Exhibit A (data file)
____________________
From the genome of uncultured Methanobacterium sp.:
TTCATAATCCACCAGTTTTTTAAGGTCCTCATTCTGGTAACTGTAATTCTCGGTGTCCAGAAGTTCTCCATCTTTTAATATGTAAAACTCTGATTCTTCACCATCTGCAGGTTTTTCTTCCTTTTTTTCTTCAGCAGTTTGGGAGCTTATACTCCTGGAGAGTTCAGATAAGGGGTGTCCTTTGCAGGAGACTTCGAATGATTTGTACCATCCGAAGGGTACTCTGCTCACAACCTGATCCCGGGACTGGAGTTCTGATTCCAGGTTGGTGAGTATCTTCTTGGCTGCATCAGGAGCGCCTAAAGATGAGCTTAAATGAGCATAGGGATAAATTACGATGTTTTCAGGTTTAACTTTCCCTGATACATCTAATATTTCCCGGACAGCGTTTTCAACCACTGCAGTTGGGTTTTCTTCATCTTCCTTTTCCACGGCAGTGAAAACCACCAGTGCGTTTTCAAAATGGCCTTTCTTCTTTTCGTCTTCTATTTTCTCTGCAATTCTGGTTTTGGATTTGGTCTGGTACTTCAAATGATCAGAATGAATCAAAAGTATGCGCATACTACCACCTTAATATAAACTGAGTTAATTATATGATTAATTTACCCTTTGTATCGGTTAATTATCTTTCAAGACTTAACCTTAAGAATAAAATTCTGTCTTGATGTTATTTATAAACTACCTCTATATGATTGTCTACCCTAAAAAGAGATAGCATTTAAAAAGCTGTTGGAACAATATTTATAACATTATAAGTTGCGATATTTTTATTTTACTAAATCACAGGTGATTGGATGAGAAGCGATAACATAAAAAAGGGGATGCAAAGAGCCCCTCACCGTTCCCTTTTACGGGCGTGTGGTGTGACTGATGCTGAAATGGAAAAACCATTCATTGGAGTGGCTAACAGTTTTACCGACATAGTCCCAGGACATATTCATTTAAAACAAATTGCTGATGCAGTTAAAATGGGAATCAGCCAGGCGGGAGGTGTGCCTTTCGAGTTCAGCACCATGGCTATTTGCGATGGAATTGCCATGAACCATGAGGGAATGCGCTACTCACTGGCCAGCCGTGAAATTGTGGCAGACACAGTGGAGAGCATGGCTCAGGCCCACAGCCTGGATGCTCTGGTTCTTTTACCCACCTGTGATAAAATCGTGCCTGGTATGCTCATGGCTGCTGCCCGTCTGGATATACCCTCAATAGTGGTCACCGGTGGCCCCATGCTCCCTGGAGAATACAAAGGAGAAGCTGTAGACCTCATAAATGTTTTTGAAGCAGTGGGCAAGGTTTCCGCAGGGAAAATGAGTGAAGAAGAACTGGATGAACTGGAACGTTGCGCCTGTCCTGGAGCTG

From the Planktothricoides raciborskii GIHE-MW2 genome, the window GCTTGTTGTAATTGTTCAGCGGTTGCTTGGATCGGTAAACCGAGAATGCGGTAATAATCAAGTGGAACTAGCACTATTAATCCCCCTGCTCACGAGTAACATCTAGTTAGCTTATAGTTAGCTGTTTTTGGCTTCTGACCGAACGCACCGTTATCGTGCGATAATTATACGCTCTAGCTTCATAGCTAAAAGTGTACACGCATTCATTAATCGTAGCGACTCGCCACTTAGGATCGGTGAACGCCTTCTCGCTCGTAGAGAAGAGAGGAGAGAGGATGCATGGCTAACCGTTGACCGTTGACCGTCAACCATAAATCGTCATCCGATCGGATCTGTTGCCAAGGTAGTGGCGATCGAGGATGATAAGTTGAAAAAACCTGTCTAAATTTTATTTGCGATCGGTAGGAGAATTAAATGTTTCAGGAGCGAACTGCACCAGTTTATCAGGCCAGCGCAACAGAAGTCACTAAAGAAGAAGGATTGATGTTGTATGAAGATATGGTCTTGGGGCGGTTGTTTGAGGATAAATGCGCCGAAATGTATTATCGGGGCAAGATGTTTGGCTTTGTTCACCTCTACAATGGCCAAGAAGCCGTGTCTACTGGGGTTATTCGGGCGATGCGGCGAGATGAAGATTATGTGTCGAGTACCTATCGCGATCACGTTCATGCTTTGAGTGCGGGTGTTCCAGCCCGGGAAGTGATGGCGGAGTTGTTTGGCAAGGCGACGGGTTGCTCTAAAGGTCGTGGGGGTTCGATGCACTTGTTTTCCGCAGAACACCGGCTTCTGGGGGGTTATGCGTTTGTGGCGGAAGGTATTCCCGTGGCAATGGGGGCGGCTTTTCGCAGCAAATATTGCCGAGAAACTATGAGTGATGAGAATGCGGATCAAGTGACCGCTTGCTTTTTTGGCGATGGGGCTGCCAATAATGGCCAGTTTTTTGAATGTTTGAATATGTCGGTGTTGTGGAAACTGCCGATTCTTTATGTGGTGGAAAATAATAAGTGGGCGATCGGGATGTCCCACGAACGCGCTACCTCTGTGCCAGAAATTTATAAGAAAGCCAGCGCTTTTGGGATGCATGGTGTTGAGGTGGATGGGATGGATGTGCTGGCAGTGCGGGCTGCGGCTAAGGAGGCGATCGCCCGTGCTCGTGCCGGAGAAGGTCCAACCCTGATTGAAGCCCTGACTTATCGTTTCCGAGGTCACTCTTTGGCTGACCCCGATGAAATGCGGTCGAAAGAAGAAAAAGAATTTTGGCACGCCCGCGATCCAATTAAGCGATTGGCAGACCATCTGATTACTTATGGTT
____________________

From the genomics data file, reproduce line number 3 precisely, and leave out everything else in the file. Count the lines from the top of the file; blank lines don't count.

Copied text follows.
From the Planktothricoides raciborskii GIHE-MW2 genome, the window GCTTGTTGTAATTGTTCAGCGGTTGCTTGGATCGGTAAACCGAGAATGCGGTAATAATCAAGTGGAACTAGCACTATTAATCCCCCTGCTCACGAGTAACATCTAGTTAGCTTATAGTTAGCTGTTTTTGGCTTCTGACCGAACGCACCGTTATCGTGCGATAATTATACGCTCTAGCTTCATAGCTAAAAGTGTACACGCATTCATTAATCGTAGCGACTCGCCACTTAGGATCGGTGAACGCCTTCTCGCTCGTAGAGAAGAGAGGAGAGAGGATGCATGGCTAACCGTTGACCGTTGACCGTCAACCATAAATCGTCATCCGATCGGATCTGTTGCCAAGGTAGTGGCGATCGAGGATGATAAGTTGAAAAAACCTGTCTAAATTTTATTTGCGATCGGTAGGAGAATTAAATGTTTCAGGAGCGAACTGCACCAGTTTATCAGGCCAGCGCAACAGAAGTCACTAAAGAAGAAGGATTGATGTTGTATGAAGATATGGTCTTGGGGCGGTTGTTTGAGGATAAATGCGCCGAAATGTATTATCGGGGCAAGATGTTTGGCTTTGTTCACCTCTACAATGGCCAAGAAGCCGTGTCTACTGGGGTTATTCGGGCGATGCGGCGAGATGAAGATTATGTGTCGAGTACCTATCGCGATCACGTTCATGCTTTGAGTGCGGGTGTTCCAGCCCGGGAAGTGATGGCGGAGTTGTTTGGCAAGGCGACGGGTTGCTCTAAAGGTCGTGGGGGTTCGATGCACTTGTTTTCCGCAGAACACCGGCTTCTGGGGGGTTATGCGTTTGTGGCGGAAGGTATTCCCGTGGCAATGGGGGCGGCTTTTCGCAGCAAATATTGCCGAGAAACTATGAGTGATGAGAATGCGGATCAAGTGACCGCTTGCTTTTTTGGCGATGGGGCTGCCAATAATGGCCAGTTTTTTGAATGTTTGAATATGTCGGTGTTGTGGAAACTGCCGATTCTTTATGTGGTGGAAAATAATAAGTGGGCGATCGGGATGTCCCACGAACGCGCTACCTCTGTGCCAGAAATTTATAAGAAAGCCAGCGCTTTTGGGATGCATGGTGTTGAGGTGGATGGGATGGATGTGCTGGCAGTGCGGGCTGCGGCTAAGGAGGCGATCGCCCGTGCTCGTGCCGGAGAAGGTCCAACCCTGATTGAAGCCCTGACTTATCGTTTCCGAGGTCACTCTTTGGCTGACCCCGATGAAATGCGGTCGAAAGAAGAAAAAGAATTTTGGCACGCCCGCGATCCAATTAAGCGATTGGCAGACCATCTGATTACTTATGGTT